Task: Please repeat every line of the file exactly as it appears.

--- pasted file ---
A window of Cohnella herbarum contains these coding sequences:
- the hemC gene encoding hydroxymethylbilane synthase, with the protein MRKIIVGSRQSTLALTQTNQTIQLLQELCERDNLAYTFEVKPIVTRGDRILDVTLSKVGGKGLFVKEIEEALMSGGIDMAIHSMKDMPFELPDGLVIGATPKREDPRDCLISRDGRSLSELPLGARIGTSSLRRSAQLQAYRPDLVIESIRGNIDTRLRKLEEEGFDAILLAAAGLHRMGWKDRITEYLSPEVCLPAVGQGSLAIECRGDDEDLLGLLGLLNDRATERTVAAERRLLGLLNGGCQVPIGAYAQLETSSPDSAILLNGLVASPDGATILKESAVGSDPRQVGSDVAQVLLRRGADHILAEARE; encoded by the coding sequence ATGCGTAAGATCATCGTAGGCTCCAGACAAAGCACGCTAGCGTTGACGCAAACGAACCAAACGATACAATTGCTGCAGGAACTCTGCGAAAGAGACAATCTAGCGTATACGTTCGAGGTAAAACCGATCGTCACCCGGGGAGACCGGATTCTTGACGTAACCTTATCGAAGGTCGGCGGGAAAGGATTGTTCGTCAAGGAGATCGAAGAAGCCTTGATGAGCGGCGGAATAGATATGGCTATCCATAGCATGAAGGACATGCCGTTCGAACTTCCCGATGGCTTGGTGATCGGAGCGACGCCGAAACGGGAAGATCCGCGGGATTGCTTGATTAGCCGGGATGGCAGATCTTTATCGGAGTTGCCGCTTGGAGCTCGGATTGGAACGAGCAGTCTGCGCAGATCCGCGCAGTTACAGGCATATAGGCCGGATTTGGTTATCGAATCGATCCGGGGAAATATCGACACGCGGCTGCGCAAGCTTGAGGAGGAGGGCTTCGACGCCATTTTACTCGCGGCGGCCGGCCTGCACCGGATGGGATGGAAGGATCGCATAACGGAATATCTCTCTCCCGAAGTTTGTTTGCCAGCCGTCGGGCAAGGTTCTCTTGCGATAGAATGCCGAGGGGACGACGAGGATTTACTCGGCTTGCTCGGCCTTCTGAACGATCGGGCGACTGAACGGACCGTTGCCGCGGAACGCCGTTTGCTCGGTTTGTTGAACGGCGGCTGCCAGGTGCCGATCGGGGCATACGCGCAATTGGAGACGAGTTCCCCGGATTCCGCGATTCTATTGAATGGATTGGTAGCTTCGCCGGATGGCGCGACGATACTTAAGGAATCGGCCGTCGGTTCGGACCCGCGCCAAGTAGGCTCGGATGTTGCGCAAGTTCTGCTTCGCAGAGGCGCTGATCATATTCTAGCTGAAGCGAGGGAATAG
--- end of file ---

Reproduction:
A window of Cohnella herbarum contains these coding sequences:
- the hemC gene encoding hydroxymethylbilane synthase, with the protein MRKIIVGSRQSTLALTQTNQTIQLLQELCERDNLAYTFEVKPIVTRGDRILDVTLSKVGGKGLFVKEIEEALMSGGIDMAIHSMKDMPFELPDGLVIGATPKREDPRDCLISRDGRSLSELPLGARIGTSSLRRSAQLQAYRPDLVIESIRGNIDTRLRKLEEEGFDAILLAAAGLHRMGWKDRITEYLSPEVCLPAVGQGSLAIECRGDDEDLLGLLGLLNDRATERTVAAERRLLGLLNGGCQVPIGAYAQLETSSPDSAILLNGLVASPDGATILKESAVGSDPRQVGSDVAQVLLRRGADHILAEARE; encoded by the coding sequence ATGCGTAAGATCATCGTAGGCTCCAGACAAAGCACGCTAGCGTTGACGCAAACGAACCAAACGATACAATTGCTGCAGGAACTCTGCGAAAGAGACAATCTAGCGTATACGTTCGAGGTAAAACCGATCGTCACCCGGGGAGACCGGATTCTTGACGTAACCTTATCGAAGGTCGGCGGGAAAGGATTGTTCGTCAAGGAGATCGAAGAAGCCTTGATGAGCGGCGGAATAGATATGGCTATCCATAGCATGAAGGACATGCCGTTCGAACTTCCCGATGGCTTGGTGATCGGAGCGACGCCGAAACGGGAAGATCCGCGGGATTGCTTGATTAGCCGGGATGGCAGATCTTTATCGGAGTTGCCGCTTGGAGCTCGGATTGGAACGAGCAGTCTGCGCAGATCCGCGCAGTTACAGGCATATAGGCCGGATTTGGTTATCGAATCGATCCGGGGAAATATCGACACGCGGCTGCGCAAGCTTGAGGAGGAGGGCTTCGACGCCATTTTACTCGCGGCGGCCGGCCTGCACCGGATGGGATGGAAGGATCGCATAACGGAATATCTCTCTCCCGAAGTTTGTTTGCCAGCCGTCGGGCAAGGTTCTCTTGCGATAGAATGCCGAGGGGACGACGAGGATTTACTCGGCTTGCTCGGCCTTCTGAACGATCGGGCGACTGAACGGACCGTTGCCGCGGAACGCCGTTTGCTCGGTTTGTTGAACGGCGGCTGCCAGGTGCCGATCGGGGCATACGCGCAATTGGAGACGAGTTCCCCGGATTCCGCGATTCTATTGAATGGATTGGTAGCTTCGCCGGATGGCGCGACGATACTTAAGGAATCGGCCGTCGGTTCGGACCCGCGCCAAGTAGGCTCGGATGTTGCGCAAGTTCTGCTTCGCAGAGGCGCTGATCATATTCTAGCTGAAGCGAGGGAATAG